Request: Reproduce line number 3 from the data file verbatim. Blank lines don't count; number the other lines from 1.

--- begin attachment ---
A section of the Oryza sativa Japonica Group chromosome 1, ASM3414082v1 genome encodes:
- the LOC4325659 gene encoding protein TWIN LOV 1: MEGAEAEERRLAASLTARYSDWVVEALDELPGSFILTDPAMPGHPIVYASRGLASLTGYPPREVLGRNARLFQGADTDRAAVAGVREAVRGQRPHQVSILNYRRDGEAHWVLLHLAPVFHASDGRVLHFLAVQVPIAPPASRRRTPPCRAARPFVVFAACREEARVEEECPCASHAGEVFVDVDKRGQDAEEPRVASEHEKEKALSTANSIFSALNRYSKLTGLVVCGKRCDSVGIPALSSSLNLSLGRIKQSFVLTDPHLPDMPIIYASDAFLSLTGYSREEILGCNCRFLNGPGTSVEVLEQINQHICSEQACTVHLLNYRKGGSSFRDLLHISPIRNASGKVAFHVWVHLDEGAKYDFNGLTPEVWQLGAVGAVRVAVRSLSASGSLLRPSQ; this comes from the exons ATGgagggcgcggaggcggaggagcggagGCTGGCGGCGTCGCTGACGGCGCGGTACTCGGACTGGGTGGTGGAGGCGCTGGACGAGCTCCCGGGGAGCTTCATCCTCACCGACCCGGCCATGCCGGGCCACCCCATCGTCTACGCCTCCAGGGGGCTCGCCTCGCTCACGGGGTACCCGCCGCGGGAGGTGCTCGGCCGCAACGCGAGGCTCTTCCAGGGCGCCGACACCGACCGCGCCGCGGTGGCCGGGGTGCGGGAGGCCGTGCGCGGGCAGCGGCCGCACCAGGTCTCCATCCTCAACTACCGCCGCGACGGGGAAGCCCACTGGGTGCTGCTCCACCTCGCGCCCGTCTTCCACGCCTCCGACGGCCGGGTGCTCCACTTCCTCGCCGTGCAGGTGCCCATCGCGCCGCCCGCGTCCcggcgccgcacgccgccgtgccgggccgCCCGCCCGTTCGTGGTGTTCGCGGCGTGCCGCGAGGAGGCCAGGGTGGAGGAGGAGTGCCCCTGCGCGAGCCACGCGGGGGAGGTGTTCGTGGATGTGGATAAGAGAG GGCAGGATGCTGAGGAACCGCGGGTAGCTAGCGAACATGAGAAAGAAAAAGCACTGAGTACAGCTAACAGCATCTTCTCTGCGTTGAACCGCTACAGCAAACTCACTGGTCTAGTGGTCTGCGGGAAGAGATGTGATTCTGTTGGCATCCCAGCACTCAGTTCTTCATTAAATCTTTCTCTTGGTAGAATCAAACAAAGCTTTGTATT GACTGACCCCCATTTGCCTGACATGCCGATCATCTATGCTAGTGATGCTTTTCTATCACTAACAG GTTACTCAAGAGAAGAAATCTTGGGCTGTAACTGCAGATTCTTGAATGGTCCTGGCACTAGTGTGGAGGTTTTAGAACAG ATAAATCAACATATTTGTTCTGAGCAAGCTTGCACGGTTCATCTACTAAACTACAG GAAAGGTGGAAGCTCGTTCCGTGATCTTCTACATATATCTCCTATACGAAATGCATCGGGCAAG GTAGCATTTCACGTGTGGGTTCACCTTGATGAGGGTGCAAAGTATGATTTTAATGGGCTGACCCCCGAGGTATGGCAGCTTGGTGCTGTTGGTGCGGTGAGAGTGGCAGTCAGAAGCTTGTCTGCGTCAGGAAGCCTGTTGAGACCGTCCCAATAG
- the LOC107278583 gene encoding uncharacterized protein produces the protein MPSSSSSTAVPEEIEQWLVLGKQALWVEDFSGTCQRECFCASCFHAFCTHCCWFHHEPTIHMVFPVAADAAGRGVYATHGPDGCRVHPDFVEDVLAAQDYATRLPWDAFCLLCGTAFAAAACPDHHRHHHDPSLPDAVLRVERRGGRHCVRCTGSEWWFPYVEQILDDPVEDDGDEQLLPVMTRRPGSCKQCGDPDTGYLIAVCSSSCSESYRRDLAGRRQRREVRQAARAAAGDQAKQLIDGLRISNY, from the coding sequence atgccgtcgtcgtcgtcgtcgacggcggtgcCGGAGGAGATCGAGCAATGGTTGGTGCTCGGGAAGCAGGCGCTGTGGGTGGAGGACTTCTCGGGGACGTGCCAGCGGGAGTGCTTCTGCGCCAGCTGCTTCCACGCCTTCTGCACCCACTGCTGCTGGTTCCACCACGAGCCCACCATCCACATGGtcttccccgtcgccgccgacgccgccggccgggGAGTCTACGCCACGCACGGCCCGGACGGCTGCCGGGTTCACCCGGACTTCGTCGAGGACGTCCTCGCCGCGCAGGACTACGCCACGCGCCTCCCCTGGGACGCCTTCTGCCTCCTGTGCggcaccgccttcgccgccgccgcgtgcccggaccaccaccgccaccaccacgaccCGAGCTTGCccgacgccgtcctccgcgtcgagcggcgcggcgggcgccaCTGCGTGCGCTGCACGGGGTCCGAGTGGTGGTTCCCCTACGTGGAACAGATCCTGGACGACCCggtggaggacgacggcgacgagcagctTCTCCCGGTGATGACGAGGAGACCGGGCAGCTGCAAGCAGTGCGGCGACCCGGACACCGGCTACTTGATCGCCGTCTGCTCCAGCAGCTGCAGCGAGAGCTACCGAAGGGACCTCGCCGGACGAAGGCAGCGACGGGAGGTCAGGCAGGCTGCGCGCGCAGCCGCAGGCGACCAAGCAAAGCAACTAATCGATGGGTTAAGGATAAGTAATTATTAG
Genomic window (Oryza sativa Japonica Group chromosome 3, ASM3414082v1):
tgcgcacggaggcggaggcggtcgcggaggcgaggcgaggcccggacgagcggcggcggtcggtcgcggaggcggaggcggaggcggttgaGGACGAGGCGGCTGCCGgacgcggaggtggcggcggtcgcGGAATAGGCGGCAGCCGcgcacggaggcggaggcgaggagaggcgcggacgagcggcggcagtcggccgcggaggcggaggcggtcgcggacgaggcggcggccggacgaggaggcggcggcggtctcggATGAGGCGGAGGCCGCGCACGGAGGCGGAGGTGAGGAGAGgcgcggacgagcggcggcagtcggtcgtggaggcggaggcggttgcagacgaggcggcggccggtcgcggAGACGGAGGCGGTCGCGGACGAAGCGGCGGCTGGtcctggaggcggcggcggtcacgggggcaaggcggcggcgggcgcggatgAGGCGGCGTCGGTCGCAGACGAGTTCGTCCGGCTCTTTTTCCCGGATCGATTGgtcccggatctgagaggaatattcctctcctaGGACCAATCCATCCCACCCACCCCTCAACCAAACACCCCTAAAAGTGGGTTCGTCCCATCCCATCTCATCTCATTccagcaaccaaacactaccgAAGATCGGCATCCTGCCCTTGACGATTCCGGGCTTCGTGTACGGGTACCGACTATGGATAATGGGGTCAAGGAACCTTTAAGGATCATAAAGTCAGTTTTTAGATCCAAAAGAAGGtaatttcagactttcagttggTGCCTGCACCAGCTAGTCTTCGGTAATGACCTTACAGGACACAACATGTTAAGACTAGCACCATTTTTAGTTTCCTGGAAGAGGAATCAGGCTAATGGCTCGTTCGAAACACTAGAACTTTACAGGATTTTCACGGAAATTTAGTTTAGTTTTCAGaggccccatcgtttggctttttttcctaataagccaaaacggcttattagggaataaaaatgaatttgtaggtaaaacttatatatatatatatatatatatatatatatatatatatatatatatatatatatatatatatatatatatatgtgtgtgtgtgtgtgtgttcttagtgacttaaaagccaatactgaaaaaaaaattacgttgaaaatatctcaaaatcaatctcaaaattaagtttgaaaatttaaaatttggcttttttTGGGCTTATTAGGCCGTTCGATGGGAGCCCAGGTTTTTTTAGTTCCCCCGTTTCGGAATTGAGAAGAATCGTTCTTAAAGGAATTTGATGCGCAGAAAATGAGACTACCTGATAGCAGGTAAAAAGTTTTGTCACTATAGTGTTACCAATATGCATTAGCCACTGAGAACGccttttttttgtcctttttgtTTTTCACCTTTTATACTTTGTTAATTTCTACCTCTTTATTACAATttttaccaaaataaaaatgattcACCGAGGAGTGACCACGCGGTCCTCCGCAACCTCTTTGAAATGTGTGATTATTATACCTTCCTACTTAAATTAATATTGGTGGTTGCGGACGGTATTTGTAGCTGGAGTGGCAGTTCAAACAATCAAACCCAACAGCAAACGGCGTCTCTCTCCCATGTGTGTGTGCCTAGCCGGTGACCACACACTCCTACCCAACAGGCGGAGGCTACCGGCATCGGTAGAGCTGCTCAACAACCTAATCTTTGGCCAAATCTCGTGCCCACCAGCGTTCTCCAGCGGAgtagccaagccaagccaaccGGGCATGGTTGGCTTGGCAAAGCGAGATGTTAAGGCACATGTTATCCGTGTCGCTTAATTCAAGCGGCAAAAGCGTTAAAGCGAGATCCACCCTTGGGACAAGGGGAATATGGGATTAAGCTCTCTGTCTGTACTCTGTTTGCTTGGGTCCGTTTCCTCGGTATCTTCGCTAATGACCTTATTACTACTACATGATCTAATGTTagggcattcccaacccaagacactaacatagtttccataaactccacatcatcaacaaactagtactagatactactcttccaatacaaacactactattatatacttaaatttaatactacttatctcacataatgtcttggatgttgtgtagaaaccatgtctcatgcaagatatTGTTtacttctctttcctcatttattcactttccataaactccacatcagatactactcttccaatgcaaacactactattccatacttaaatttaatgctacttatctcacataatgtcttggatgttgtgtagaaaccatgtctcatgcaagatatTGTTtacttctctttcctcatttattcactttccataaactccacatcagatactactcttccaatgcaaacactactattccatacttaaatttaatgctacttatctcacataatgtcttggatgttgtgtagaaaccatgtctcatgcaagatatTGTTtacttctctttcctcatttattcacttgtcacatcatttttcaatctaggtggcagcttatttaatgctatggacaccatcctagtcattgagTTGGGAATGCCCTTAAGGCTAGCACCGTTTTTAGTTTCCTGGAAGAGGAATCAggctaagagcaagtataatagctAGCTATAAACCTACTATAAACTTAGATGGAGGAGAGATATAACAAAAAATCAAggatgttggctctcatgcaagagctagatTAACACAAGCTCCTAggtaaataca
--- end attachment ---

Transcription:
- the LOC107278583 gene encoding uncharacterized protein produces the protein MPSSSSSTAVPEEIEQWLVLGKQALWVEDFSGTCQRECFCASCFHAFCTHCCWFHHEPTIHMVFPVAADAAGRGVYATHGPDGCRVHPDFVEDVLAAQDYATRLPWDAFCLLCGTAFAAAACPDHHRHHHDPSLPDAVLRVERRGGRHCVRCTGSEWWFPYVEQILDDPVEDDGDEQLLPVMTRRPGSCKQCGDPDTGYLIAVCSSSCSESYRRDLAGRRQRREVRQAARAAAGDQAKQLIDGLRISNY, from the coding sequence atgccgtcgtcgtcgtcgtcgacggcggtgcCGGAGGAGATCGAGCAATGGTTGGTGCTCGGGAAGCAGGCGCTGTGGGTGGAGGACTTCTCGGGGACGTGCCAGCGGGAGTGCTTCTGCGCCAGCTGCTTCCACGCCTTCTGCACCCACTGCTGCTGGTTCCACCACGAGCCCACCATCCACATGGtcttccccgtcgccgccgacgccgccggccgggGAGTCTACGCCACGCACGGCCCGGACGGCTGCCGGGTTCACCCGGACTTCGTCGAGGACGTCCTCGCCGCGCAGGACTACGCCACGCGCCTCCCCTGGGACGCCTTCTGCCTCCTGTGCggcaccgccttcgccgccgccgcgtgcccggaccaccaccgccaccaccacgaccCGAGCTTGCccgacgccgtcctccgcgtcgagcggcgcggcgggcgccaCTGCGTGCGCTGCACGGGGTCCGAGTGGTGGTTCCCCTACGTGGAACAGATCCTGGACGACCCggtggaggacgacggcgacgagcagctTCTCCCGGTGATGACGAGGAGACCGGGCAGCTGCAAGCAGTGCGGCGACCCGGACACCGGCTACTTGATCGCCGTCTGCTCCAGCAGCTGCAGCGAGAGCTACCGAAGGGACCTCGCCGGACGAAGGCAGCGACGGGAGGTCAGGCAGGCTGCGCGCGCAGCCGCAGGCGACCAAGCAAAGCAACTAATCGATGGGTTAAGGATAAGTAATTATTAG